Before you begin the sentences that will become your essay or paper, start with a "Message Map." This process, known by a variety of names, is often forgotten, but is a valuable tool for writing. It works very simply, and it also allows you to get words on that blank paper pretty quickly. The benefit to that is that once you begin writing, the brain begins to engage, so the process actually promotes thought.
Here's how it works. In the center of that blank page, draw a circle and put your topic or essay prompt. Quickly, without giving it much thought, draw lines from that center circle outwards toward other circles and put words or phrases that come to mind when you read that essay prompt. They don't need to make sense or be well-planned at this point. Just write them down. Draw as many circles, as quickly as you can, with filled in phrases or words. Then, walk away for a minute or two. Get a drink of water, move around, etc., but give your brain a minute to refresh.
If you are doing this correctly, when you return to the blank paper, you will have only spent about five minutes total on this exercise, and you will return to a springboard of ideas from which to start your essay. The good news is that you will also have allowed your brain and subconscious mind to work on the essay prompts while you weren't even aware of it. Something in one of your first ring of circles will probably stand out as more interesting than the others. Repeat the circle process for that circle, as well as adding in any ideas that relate to other first-ring circles should they pop into your mind.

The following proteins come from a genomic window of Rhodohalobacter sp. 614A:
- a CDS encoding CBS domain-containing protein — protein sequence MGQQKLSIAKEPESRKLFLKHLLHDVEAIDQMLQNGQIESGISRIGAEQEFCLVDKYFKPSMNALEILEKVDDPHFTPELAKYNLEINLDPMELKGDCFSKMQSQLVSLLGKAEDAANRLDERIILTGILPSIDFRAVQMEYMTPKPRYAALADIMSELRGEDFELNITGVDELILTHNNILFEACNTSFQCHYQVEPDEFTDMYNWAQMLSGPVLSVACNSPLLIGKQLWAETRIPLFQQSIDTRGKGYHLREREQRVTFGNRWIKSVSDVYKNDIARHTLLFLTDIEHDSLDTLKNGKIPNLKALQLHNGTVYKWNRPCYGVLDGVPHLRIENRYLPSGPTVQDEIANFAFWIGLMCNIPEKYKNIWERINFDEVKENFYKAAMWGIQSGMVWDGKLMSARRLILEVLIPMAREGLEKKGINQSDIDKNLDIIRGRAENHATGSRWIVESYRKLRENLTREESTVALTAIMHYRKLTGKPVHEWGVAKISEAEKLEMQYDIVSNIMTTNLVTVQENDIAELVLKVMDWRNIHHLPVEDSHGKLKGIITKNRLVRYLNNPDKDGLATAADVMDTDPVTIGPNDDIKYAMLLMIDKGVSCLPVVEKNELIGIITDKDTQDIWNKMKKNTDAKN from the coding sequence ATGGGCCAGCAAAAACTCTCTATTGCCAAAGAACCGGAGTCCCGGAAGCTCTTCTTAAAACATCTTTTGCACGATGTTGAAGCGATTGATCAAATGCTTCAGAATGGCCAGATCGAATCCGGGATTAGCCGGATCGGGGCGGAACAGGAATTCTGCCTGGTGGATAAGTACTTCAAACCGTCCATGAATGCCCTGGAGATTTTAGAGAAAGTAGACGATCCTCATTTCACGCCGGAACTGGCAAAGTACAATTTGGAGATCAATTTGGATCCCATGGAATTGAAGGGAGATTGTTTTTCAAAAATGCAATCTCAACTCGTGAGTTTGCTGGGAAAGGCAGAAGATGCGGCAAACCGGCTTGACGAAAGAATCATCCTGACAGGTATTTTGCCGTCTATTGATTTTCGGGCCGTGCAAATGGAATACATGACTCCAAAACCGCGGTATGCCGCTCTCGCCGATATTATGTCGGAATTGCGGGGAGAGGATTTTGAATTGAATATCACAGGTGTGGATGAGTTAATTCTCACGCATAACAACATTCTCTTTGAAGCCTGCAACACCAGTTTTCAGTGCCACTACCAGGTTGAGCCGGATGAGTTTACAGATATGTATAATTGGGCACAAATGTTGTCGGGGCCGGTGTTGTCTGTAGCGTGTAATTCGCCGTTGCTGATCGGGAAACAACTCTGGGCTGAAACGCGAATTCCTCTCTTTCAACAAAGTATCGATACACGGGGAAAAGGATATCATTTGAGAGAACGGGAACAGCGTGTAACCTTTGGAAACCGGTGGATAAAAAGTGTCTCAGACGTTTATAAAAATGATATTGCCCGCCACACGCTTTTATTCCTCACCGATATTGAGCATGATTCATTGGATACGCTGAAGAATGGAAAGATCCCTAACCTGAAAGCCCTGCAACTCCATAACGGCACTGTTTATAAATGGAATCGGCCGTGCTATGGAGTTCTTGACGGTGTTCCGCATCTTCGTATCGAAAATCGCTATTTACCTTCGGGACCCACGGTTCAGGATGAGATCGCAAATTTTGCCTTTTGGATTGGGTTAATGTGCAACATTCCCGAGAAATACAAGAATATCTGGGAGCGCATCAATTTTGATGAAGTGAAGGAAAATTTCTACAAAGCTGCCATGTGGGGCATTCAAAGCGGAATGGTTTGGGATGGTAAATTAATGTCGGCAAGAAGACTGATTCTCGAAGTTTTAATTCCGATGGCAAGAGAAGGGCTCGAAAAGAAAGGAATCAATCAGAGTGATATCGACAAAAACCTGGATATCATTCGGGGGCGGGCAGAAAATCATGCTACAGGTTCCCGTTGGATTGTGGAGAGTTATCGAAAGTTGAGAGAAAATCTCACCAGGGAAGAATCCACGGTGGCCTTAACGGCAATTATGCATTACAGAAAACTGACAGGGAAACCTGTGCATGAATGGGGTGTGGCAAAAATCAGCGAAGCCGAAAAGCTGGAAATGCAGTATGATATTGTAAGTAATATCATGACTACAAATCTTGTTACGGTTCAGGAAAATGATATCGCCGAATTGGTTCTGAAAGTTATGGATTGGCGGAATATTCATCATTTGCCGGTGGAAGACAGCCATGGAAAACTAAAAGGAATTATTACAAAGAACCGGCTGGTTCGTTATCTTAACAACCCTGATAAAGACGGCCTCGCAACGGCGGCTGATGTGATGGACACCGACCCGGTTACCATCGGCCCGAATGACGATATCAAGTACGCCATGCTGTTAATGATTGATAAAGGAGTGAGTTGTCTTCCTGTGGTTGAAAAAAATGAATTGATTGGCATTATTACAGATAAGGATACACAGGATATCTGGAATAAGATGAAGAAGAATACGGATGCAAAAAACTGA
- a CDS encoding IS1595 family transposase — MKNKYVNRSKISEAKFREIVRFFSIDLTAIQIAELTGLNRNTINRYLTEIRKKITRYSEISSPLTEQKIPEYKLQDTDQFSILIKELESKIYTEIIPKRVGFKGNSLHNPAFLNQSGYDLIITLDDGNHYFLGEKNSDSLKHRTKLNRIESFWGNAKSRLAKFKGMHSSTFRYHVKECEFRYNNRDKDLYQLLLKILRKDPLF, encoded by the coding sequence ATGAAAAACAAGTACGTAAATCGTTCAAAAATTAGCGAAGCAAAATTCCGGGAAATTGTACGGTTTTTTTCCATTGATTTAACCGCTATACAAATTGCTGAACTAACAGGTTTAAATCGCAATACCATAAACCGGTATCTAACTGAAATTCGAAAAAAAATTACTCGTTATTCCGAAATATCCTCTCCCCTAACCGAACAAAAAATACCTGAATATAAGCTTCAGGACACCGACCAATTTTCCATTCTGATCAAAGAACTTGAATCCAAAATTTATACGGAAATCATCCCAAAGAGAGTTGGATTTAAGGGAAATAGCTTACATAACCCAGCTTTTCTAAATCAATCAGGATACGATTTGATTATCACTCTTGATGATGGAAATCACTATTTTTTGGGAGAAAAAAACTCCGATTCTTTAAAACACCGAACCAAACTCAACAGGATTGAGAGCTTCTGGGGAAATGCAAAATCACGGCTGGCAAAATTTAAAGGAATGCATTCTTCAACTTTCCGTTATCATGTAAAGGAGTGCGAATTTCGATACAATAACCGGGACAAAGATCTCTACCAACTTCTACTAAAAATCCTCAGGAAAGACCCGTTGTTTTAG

When complete, you should find that you have plenty of ideas and related prompts from which to begin your essay. Taking the second ring of circle ideas as they connect to the first one, you will begin to see patterns emerging. The ones that most interest you are the ones to write about. Those will be the points from which you will be able to make the most convincing arguments and propositions. You may even find that some of the other ideas on your paper will be worth saving for future writing, but there's a good chance that you will have come up with lots of creative ideas from which to convert that blank page into a well-planned, logical, and coherent essay.
You may have done this exercise while in grade school, but chances are you haven't used it in a long time. Some things learned in our youth really are worth repeating, especially when they lead to quick, effective use of time for such things as papers and timed essays.
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